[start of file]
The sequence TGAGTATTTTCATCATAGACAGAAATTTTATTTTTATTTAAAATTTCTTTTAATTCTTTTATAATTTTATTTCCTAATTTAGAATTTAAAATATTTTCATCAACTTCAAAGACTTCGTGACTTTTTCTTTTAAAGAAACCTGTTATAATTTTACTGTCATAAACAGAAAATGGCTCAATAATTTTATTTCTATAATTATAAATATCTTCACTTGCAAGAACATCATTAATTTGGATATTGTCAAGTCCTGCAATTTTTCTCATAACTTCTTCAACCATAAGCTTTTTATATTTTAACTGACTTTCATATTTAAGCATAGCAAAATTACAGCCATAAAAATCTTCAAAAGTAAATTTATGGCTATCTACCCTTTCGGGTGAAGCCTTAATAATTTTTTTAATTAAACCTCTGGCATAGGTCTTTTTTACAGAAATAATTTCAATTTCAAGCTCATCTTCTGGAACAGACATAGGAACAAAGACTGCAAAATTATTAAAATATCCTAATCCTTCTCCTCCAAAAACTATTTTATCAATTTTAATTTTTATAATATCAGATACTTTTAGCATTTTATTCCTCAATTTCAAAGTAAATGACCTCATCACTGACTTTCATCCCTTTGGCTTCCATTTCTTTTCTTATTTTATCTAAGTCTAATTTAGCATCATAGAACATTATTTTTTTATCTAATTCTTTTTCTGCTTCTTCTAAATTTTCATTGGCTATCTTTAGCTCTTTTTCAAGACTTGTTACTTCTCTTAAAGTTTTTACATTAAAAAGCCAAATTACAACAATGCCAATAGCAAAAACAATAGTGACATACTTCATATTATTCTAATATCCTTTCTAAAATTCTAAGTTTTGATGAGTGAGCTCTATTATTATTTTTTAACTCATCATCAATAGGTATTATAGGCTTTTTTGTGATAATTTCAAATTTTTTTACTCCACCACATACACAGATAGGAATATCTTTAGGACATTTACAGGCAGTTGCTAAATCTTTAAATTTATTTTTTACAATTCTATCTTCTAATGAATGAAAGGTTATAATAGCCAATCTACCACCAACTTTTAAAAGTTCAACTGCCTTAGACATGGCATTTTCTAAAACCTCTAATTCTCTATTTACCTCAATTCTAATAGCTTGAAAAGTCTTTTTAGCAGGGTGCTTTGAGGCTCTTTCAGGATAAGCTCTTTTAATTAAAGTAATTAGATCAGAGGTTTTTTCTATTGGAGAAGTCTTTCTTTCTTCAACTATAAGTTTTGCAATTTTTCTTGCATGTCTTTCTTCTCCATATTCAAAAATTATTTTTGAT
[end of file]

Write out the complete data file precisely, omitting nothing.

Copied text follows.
The sequence TGAGTATTTTCATCATAGACAGAAATTTTATTTTTATTTAAAATTTCTTTTAATTCTTTTATAATTTTATTTCCTAATTTAGAATTTAAAATATTTTCATCAACTTCAAAGACTTCGTGACTTTTTCTTTTAAAGAAACCTGTTATAATTTTACTGTCATAAACAGAAAATGGCTCAATAATTTTATTTCTATAATTATAAATATCTTCACTTGCAAGAACATCATTAATTTGGATATTGTCAAGTCCTGCAATTTTTCTCATAACTTCTTCAACCATAAGCTTTTTATATTTTAACTGACTTTCATATTTAAGCATAGCAAAATTACAGCCATAAAAATCTTCAAAAGTAAATTTATGGCTATCTACCCTTTCGGGTGAAGCCTTAATAATTTTTTTAATTAAACCTCTGGCATAGGTCTTTTTTACAGAAATAATTTCAATTTCAAGCTCATCTTCTGGAACAGACATAGGAACAAAGACTGCAAAATTATTAAAATATCCTAATCCTTCTCCTCCAAAAACTATTTTATCAATTTTAATTTTTATAATATCAGATACTTTTAGCATTTTATTCCTCAATTTCAAAGTAAATGACCTCATCACTGACTTTCATCCCTTTGGCTTCCATTTCTTTTCTTATTTTATCTAAGTCTAATTTAGCATCATAGAACATTATTTTTTTATCTAATTCTTTTTCTGCTTCTTCTAAATTTTCATTGGCTATCTTTAGCTCTTTTTCAAGACTTGTTACTTCTCTTAAAGTTTTTACATTAAAAAGCCAAATTACAACAATGCCAATAGCAAAAACAATAGTGACATACTTCATATTATTCTAATATCCTTTCTAAAATTCTAAGTTTTGATGAGTGAGCTCTATTATTATTTTTTAACTCATCATCAATAGGTATTATAGGCTTTTTTGTGATAATTTCAAATTTTTTTACTCCACCACATACACAGATAGGAATATCTTTAGGACATTTACAGGCAGTTGCTAAATCTTTAAATTTATTTTTTACAATTCTATCTTCTAATGAATGAAAGGTTATAATAGCCAATCTACCACCAACTTTTAAAAGTTCAACTGCCTTAGACATGGCATTTTCTAAAACCTCTAATTCTCTATTTACCTCAATTCTAATAGCTTGAAAAGTCTTTTTAGCAGGGTGCTTTGAGGCTCTTTCAGGATAAGCTCTTTTAATTAAAGTAATTAGATCAGAGGTTTTTTCTATTGGAGAAGTCTTTCTTTCTTCAACTATAAGTTTTGCAATTTTTCTTGCATGTCTTTCTTCTCCATATTCAAAAATTATTTTTGAT